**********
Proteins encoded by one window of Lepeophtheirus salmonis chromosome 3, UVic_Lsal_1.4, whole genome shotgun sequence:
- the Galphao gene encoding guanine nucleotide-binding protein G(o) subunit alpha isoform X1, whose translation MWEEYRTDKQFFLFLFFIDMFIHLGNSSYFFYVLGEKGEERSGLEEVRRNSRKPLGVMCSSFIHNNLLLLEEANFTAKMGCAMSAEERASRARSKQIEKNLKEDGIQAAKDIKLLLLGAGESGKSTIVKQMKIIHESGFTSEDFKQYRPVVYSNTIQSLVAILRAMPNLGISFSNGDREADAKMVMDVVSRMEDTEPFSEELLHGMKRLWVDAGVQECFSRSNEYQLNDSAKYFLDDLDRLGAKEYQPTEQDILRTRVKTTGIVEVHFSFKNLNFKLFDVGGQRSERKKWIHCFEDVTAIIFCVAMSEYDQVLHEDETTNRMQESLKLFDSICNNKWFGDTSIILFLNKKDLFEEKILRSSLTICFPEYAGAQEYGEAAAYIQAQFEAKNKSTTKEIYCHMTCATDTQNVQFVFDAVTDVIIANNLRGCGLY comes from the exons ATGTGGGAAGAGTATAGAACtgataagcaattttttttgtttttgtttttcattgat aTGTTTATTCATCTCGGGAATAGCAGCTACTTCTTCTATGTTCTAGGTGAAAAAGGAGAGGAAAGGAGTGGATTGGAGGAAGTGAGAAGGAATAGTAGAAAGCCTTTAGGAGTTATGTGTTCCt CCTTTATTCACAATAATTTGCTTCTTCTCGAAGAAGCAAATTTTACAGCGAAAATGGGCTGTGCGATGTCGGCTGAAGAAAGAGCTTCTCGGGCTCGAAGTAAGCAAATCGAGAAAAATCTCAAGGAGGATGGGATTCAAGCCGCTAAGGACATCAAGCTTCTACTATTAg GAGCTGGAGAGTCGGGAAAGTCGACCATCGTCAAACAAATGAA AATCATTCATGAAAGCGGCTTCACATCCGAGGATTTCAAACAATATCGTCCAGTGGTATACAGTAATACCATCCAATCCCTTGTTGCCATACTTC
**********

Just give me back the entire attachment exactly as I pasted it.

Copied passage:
Proteins encoded by one window of Lepeophtheirus salmonis chromosome 3, UVic_Lsal_1.4, whole genome shotgun sequence:
- the Galphao gene encoding guanine nucleotide-binding protein G(o) subunit alpha isoform X1, whose translation MWEEYRTDKQFFLFLFFIDMFIHLGNSSYFFYVLGEKGEERSGLEEVRRNSRKPLGVMCSSFIHNNLLLLEEANFTAKMGCAMSAEERASRARSKQIEKNLKEDGIQAAKDIKLLLLGAGESGKSTIVKQMKIIHESGFTSEDFKQYRPVVYSNTIQSLVAILRAMPNLGISFSNGDREADAKMVMDVVSRMEDTEPFSEELLHGMKRLWVDAGVQECFSRSNEYQLNDSAKYFLDDLDRLGAKEYQPTEQDILRTRVKTTGIVEVHFSFKNLNFKLFDVGGQRSERKKWIHCFEDVTAIIFCVAMSEYDQVLHEDETTNRMQESLKLFDSICNNKWFGDTSIILFLNKKDLFEEKILRSSLTICFPEYAGAQEYGEAAAYIQAQFEAKNKSTTKEIYCHMTCATDTQNVQFVFDAVTDVIIANNLRGCGLY comes from the exons ATGTGGGAAGAGTATAGAACtgataagcaattttttttgtttttgtttttcattgat aTGTTTATTCATCTCGGGAATAGCAGCTACTTCTTCTATGTTCTAGGTGAAAAAGGAGAGGAAAGGAGTGGATTGGAGGAAGTGAGAAGGAATAGTAGAAAGCCTTTAGGAGTTATGTGTTCCt CCTTTATTCACAATAATTTGCTTCTTCTCGAAGAAGCAAATTTTACAGCGAAAATGGGCTGTGCGATGTCGGCTGAAGAAAGAGCTTCTCGGGCTCGAAGTAAGCAAATCGAGAAAAATCTCAAGGAGGATGGGATTCAAGCCGCTAAGGACATCAAGCTTCTACTATTAg GAGCTGGAGAGTCGGGAAAGTCGACCATCGTCAAACAAATGAA AATCATTCATGAAAGCGGCTTCACATCCGAGGATTTCAAACAATATCGTCCAGTGGTATACAGTAATACCATCCAATCCCTTGTTGCCATACTTC